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Learning Opportunities Provided by Homework (HALO)

Given the practical significance of homework for students, teachers, and parents alike, the quality and quantity of empirical research on the subject is surprisingly uneven. Because of the wide variety of interacting factors that may influence the homework process, and because systematic research programs remain the exception to the rule, the available body of research findings on homework is complex, fragmented, and contradictory. In fact, the recommendations that scientists and practitioners make about homework assignment and completion are often based on their own experience or on speculation rather than on sound scientific evidence (Trautwein & Köller, 2003). The Homework as Academic Learning Opportunities (HALO) project draws on various data sources, including PISA 2000, PISA 2003, and a study conducted in collaboration with the University of Teacher Education in Freiburg (Switzerland), to investigate the learning opportunities provided by homework assignment and completion. How do homework assignment and completion relate to student achievement? What are the determinants of high homework morale?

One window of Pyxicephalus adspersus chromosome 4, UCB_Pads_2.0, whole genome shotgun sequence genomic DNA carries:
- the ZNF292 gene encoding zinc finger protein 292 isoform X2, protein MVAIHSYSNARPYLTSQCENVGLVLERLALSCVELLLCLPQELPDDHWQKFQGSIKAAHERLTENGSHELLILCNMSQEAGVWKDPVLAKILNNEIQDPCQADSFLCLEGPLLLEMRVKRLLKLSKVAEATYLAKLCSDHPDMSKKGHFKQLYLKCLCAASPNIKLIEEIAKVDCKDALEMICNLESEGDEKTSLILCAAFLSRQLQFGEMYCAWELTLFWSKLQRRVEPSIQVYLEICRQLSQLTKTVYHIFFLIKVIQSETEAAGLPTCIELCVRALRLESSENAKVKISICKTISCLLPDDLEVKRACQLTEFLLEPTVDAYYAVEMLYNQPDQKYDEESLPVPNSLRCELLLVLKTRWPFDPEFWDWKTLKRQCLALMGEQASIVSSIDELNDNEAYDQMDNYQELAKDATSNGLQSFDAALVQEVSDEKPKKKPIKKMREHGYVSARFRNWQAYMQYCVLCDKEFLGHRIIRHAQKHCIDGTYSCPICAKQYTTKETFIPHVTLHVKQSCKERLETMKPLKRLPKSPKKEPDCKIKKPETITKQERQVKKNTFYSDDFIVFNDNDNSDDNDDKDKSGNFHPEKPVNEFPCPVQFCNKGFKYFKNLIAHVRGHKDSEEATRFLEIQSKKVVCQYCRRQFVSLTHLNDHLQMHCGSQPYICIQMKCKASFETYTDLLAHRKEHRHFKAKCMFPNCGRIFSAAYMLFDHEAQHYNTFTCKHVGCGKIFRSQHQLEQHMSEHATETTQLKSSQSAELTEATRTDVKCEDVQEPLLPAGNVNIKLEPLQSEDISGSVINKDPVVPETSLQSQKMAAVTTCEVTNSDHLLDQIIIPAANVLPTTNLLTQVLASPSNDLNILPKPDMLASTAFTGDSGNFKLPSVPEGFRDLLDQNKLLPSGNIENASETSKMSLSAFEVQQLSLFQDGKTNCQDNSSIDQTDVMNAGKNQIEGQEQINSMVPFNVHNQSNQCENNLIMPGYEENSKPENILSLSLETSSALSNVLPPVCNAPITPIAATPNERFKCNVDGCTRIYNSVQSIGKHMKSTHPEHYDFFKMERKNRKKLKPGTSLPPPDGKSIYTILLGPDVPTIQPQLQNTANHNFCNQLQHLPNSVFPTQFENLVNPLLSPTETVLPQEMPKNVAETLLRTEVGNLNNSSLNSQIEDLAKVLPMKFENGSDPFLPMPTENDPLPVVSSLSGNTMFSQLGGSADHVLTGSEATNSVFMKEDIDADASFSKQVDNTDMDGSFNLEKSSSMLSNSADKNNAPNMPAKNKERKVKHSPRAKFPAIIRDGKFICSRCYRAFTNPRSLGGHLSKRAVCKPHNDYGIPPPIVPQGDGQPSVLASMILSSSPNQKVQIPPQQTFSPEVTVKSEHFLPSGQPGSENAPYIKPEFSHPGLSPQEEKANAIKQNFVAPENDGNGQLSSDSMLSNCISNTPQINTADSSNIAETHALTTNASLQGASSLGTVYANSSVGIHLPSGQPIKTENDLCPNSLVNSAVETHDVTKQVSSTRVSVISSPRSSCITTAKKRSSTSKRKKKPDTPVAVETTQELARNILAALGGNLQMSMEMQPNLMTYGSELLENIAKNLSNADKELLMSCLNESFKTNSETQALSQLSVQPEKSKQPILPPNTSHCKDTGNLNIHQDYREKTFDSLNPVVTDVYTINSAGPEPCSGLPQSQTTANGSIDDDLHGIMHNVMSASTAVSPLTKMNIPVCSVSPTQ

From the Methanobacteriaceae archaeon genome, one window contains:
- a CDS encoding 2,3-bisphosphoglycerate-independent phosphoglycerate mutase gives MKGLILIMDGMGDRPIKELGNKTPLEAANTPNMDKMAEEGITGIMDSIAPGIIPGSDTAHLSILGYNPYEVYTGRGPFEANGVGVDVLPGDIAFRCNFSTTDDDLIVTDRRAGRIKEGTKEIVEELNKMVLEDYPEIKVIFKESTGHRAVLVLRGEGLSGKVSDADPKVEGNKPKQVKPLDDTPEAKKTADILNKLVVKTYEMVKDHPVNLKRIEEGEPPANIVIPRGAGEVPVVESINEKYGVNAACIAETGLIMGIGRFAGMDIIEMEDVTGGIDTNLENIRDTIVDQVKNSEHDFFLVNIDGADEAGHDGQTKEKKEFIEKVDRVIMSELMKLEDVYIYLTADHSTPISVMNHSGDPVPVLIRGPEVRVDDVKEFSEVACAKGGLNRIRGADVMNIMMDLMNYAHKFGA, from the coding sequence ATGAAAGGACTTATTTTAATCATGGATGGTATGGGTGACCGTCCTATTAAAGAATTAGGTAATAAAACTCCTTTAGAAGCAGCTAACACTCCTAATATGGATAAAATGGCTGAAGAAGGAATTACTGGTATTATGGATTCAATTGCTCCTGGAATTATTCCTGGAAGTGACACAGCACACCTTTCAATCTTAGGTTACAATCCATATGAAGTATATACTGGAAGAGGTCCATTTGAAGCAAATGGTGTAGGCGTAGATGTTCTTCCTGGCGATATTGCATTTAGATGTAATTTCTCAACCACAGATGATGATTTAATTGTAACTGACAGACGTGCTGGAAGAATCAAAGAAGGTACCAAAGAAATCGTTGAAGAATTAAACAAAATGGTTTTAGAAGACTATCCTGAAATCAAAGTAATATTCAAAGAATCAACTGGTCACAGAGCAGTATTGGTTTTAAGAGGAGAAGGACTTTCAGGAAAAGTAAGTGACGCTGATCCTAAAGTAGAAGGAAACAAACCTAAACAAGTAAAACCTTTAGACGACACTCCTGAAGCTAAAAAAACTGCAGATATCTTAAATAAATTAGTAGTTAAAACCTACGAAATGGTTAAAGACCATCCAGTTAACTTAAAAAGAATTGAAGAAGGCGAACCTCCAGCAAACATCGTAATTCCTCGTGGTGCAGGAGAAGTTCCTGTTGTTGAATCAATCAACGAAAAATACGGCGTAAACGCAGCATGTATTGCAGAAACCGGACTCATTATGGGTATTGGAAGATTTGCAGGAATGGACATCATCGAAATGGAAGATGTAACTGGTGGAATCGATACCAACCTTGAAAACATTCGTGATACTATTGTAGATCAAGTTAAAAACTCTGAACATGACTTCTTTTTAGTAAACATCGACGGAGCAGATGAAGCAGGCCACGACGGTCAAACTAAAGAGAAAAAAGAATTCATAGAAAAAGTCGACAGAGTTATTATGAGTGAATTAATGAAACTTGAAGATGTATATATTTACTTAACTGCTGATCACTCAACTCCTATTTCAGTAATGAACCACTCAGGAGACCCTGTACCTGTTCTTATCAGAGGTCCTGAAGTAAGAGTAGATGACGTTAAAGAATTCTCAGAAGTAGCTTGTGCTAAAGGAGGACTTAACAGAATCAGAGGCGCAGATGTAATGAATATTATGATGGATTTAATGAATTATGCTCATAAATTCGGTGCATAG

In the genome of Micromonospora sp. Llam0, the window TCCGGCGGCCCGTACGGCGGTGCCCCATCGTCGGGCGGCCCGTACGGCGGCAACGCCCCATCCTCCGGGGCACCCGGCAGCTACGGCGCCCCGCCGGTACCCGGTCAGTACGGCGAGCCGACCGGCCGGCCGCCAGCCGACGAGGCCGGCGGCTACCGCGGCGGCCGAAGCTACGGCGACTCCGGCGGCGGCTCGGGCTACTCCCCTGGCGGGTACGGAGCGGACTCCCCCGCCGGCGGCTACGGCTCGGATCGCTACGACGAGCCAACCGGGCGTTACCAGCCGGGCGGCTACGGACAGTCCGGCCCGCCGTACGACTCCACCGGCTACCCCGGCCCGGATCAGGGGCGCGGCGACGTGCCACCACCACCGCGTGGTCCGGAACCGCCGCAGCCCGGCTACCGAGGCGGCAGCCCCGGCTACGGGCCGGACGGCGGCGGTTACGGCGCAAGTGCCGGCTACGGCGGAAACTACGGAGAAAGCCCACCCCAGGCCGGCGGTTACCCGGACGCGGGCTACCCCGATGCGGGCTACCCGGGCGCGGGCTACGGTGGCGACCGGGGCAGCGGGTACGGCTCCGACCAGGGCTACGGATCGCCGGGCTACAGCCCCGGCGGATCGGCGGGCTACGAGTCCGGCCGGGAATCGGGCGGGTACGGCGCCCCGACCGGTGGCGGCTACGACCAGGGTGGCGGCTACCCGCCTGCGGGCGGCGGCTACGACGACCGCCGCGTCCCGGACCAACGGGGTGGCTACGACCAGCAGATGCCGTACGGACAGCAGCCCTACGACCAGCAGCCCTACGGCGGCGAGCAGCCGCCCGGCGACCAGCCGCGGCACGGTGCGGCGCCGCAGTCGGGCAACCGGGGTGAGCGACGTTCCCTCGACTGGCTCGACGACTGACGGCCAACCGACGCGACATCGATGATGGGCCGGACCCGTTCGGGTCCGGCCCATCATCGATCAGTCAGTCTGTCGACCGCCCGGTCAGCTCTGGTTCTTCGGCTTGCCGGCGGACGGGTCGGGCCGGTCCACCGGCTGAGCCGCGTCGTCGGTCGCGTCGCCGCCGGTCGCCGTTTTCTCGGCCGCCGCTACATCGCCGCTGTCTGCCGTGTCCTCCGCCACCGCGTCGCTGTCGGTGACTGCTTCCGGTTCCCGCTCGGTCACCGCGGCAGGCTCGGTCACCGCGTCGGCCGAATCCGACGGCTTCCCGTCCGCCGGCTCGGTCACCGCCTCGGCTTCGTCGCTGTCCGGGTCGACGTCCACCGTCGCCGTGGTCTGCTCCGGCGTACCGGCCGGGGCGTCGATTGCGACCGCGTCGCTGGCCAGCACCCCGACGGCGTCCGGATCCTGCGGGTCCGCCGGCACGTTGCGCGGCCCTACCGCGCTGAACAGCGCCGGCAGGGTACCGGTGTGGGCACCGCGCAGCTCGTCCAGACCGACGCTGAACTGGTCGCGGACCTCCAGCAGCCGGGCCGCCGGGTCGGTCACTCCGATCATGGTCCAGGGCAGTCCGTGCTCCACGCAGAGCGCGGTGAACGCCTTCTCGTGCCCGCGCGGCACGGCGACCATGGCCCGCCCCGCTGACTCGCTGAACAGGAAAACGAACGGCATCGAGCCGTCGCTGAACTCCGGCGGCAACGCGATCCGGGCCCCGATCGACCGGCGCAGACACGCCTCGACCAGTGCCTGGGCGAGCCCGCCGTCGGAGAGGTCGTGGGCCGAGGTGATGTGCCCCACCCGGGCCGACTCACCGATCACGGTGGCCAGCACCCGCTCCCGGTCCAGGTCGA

The Homework-Achievement Relationship

Based on a review of prior research, Cooper and colleagues (2006) concluded that more time on homework is associated with higher achievement. Similarly, the OECD report on the PISA 2000 data suggests that the time spent on homework is positively associated with achievement in practically all participating countries. Our own research shows that definitive insights into the homework-achievement relationship are as yet precluded by a lack of suitable data sets and by methodological shortcomings in the analyses. There are at least three potential threats to the validity of typical correlational studies on the homework-achievement relationship (see Trautwein, 2007; Trautwein & Köller, 2003). First, homework can be related to achievement at two levels. One, a homework effect at the class level (or homework assignment effect) is found when students in classes with a higher quantity or quality of homework have more pronounced achievement gains than students in other classes. The other, a homework effect at the student level (or homework completion effect), is found when students in the same class who differ in their homework behavior (e.g., time spent on homework) show differential outcomes.